Our study also showed that high homocysteine levels at admission were not only an important predictor of PCI but also significantly related to adverse outcomes. Many studies also found that homocysteine levels were related to END and END prognosis.[21],[22],[23] Studies reported that homocysteine levels were positively related to the degree of cerebral artery stenosis.[23],[24] Homocysteine can promote endothelial dysfunction and apoptosis via multiple approaches such as endoplasmic reticulum stress.[25],[26] Our study showed that homocysteine level and intracranial artery stenosis were independent risk factors of PCI and support the above viewpoints to an extent.

Furthermore, our study revealed that intracranial artery stenosis was a strong predictor of PCI. Cerebral vascular stenosis can easily cause CI progression.[27] Arterial stenosis can cause trunk and collateral circulation vessel obstruction, or even complete stagnation, thereby leading to the deterioration of clinical symptoms.[28] In addition, thrombosis is prone to occur in the location of cerebral vascular stenosis. If the collateral circulation is not established in time, thrombosis may aggravate cerebral ischemia. The thrombus may also extend or detach from the proximal vessel and block the distal vessel, leading to progression of infarction.[29],[30]

Some studies concluded that old age,[31] disease severity,[32] and disease complications affect the prognosis of CI patients, which were consistent with the results of our study. Older people are more susceptible to these complications than younger people because older people typically lacked effective physical functions. In addition, older people often have lower desires to take the initiative recovery than younger people, thereby worsening their prognoses. NIHSS scores at admission directly reflect patients' conditions. The higher the NIHSS score, the worse the patient's condition. Muir et al.[32] believed that the NIHSS score more than 13 could best predict the outcomes of 3 months in CI. Moreover, Zhao et al.[33] found that NIHSS score had a good predictive value for acute CI prognosis.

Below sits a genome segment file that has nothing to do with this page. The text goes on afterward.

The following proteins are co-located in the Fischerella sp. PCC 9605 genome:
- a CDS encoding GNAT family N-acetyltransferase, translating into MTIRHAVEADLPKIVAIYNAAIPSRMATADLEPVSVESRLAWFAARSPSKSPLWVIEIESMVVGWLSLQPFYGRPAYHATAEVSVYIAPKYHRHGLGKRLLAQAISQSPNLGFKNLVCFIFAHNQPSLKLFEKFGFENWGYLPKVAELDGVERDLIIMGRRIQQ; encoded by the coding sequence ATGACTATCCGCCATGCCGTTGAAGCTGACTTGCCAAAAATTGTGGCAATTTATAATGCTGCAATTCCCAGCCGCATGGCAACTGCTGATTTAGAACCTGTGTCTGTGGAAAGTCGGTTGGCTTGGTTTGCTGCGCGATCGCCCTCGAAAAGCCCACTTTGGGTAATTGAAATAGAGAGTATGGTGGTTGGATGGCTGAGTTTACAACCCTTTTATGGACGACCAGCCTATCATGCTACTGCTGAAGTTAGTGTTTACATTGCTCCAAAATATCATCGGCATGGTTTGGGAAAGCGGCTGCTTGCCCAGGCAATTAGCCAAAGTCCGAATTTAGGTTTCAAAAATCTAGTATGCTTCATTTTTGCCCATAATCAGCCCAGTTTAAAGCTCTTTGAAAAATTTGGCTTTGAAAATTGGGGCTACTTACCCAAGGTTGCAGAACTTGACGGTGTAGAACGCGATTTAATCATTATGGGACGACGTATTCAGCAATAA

Pulmonary infection is a common complication after CI. After the central nervous system is damaged, intracranial pressure will increase, which can lead to neurogenic pulmonary edema and pulmonary congestion. This will directly cause patients to suffer from respiratory failure and systemic hypoxia, which makes it easier for patients to catch pulmonary infections.[34],[35] Li et al.[36] found that poststroke pneumonia was closely related to long-term adverse outcomes and mortality in patients with CI. Therefore, poststroke pneumonia should be paid enough attention and preventive measures should be taken as early as possible.